A collaboration between the Sapir Center and Gesher aimed at encouraging influencers and public opinion leaders from a variety of Israeli social sectors to create programs and projects that promote bonds between different parts of society.

The program seeks to encourage the graduates of the Gesher Leadership Institute – approx. 280 influential people from all spheres of society – to create diverse programs that reinforce the bonds between Jews from different sectors of Israeli society.

The project is based on the assumption that the graduates’ activity in their field of influence and expertise will produce projects that are adapted to the target audience, will increase the scope of influence, and will expand the circles of discussion and connections between different social sectors and groups.

Goals

  1. To increase the scope of the projects and initiatives aimed at connecting different sectors.
  2. To expand the circles of Jewish Israelis from different sectors who encounter others in meetings that change mutual perceptions.
  3. To encourage Gesher leadership graduates to be active in their circles of influence with the aim of connecting Jews from different backgrounds in Israel.

Target Audience

The program’s target audience are the Gesher Leadership Institute graduates’ spheres of influence and belonging. The Institute strives to create connections between the different sectors of the Jewish People, both in Israel and in the Diaspora (in government, the media, education, the army and police, academia, culture, and others). This is achieved by fostering and training leaders and influential figures in Israel, and by promoting projects they lead within their circle of influence.

Results

Some of the projects created by graduates as part of the program:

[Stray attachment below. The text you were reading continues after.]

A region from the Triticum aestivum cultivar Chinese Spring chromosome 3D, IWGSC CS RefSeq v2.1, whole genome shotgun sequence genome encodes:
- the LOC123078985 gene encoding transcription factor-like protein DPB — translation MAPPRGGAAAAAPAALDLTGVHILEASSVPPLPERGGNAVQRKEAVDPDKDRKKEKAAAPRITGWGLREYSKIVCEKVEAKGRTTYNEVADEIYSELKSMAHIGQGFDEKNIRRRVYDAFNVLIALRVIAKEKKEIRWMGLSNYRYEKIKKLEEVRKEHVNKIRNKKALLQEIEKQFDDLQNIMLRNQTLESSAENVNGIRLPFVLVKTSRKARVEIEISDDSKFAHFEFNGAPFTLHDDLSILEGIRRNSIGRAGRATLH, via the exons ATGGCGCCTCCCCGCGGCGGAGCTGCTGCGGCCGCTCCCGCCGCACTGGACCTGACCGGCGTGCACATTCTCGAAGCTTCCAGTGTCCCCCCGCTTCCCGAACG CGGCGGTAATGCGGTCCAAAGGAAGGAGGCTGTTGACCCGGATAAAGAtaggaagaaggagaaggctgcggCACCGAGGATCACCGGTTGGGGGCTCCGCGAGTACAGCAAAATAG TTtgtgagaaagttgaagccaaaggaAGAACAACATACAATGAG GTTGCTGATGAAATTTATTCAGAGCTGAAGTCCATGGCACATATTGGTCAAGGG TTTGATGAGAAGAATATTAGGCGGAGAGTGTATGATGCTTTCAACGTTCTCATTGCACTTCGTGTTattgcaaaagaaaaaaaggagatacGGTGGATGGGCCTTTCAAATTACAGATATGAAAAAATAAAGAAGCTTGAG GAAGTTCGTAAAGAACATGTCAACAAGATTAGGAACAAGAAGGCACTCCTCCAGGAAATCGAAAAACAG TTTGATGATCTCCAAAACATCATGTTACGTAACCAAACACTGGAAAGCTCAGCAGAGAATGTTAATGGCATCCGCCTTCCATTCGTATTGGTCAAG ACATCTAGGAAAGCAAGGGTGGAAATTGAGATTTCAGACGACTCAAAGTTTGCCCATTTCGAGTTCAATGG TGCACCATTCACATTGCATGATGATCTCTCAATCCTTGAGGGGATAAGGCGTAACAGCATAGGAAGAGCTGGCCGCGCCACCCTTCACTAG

Connecting Identities among Ministry of Education Staff

a series of meetings of senior Ministry of Education employees from diverse backgrounds and possessing a range of different identities, with the aim of understanding the unique needs of different identities, reaching agreement over common points and different ways of life, and developing an inclusive and joint modus operandi.

Midrash Yonati

a project based on the work of Israeli composer and musician Meir Ariel that combines in-depth study groups examining the content and ideas of Ariel's work and cultural events for the general public. The project is aimed at studying and discussing different Jewish identities within Israeli society and at conducting a dialogue between them.

Shevet Achim

meetings between university-level students from different sectors of Israeli society that enable the participants to get to know "others", examine preconceptions, and develop a more complex viewpoint. Concurrent with the study and social encounter, each group also develops a group project.

'Movilot'

a community of secular and traditionalist ('Masorati') women mentors for the 'Movilot' program – a program for Ultra-Orthodox women that includes a core program for vocational excellence and a professional-social network of leading women professionals.

Jewish-Israeli Identity in MANHI (Jerusalem Educational Administration)